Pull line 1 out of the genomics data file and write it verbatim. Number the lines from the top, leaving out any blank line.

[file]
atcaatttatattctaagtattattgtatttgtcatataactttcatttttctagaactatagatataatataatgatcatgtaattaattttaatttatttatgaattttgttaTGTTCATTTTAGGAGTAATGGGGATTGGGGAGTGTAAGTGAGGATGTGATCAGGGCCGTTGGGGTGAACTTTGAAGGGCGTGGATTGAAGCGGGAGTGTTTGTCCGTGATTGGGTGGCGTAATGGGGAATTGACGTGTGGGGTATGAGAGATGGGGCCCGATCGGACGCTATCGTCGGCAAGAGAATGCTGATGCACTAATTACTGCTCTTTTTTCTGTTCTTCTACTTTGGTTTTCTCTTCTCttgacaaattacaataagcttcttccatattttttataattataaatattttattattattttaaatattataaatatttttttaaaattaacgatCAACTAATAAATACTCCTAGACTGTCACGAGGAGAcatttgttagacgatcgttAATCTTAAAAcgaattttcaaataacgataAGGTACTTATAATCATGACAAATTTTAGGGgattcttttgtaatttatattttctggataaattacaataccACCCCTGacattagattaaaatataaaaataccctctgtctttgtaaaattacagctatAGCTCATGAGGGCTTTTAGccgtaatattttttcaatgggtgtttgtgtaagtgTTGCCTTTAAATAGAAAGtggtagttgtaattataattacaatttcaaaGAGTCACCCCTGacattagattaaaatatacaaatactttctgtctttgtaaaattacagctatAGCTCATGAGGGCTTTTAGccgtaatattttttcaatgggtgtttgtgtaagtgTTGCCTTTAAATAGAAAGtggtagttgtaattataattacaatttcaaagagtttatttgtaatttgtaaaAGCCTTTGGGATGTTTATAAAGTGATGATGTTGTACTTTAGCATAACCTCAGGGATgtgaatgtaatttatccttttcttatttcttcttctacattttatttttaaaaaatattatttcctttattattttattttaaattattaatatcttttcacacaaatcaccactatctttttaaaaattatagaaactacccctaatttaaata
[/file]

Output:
atcaatttatattctaagtattattgtatttgtcatataactttcatttttctagaactatagatataatataatgatcatgtaattaattttaatttatttatgaattttgttaTGTTCATTTTAGGAGTAATGGGGATTGGGGAGTGTAAGTGAGGATGTGATCAGGGCCGTTGGGGTGAACTTTGAAGGGCGTGGATTGAAGCGGGAGTGTTTGTCCGTGATTGGGTGGCGTAATGGGGAATTGACGTGTGGGGTATGAGAGATGGGGCCCGATCGGACGCTATCGTCGGCAAGAGAATGCTGATGCACTAATTACTGCTCTTTTTTCTGTTCTTCTACTTTGGTTTTCTCTTCTCttgacaaattacaataagcttcttccatattttttataattataaatattttattattattttaaatattataaatatttttttaaaattaacgatCAACTAATAAATACTCCTAGACTGTCACGAGGAGAcatttgttagacgatcgttAATCTTAAAAcgaattttcaaataacgataAGGTACTTATAATCATGACAAATTTTAGGGgattcttttgtaatttatattttctggataaattacaataccACCCCTGacattagattaaaatataaaaataccctctgtctttgtaaaattacagctatAGCTCATGAGGGCTTTTAGccgtaatattttttcaatgggtgtttgtgtaagtgTTGCCTTTAAATAGAAAGtggtagttgtaattataattacaatttcaaaGAGTCACCCCTGacattagattaaaatatacaaatactttctgtctttgtaaaattacagctatAGCTCATGAGGGCTTTTAGccgtaatattttttcaatgggtgtttgtgtaagtgTTGCCTTTAAATAGAAAGtggtagttgtaattataattacaatttcaaagagtttatttgtaatttgtaaaAGCCTTTGGGATGTTTATAAAGTGATGATGTTGTACTTTAGCATAACCTCAGGGATgtgaatgtaatttatccttttcttatttcttcttctacattttatttttaaaaaatattatttcctttattattttattttaaattattaatatcttttcacacaaatcaccactatctttttaaaaattatagaaactacccctaatttaaata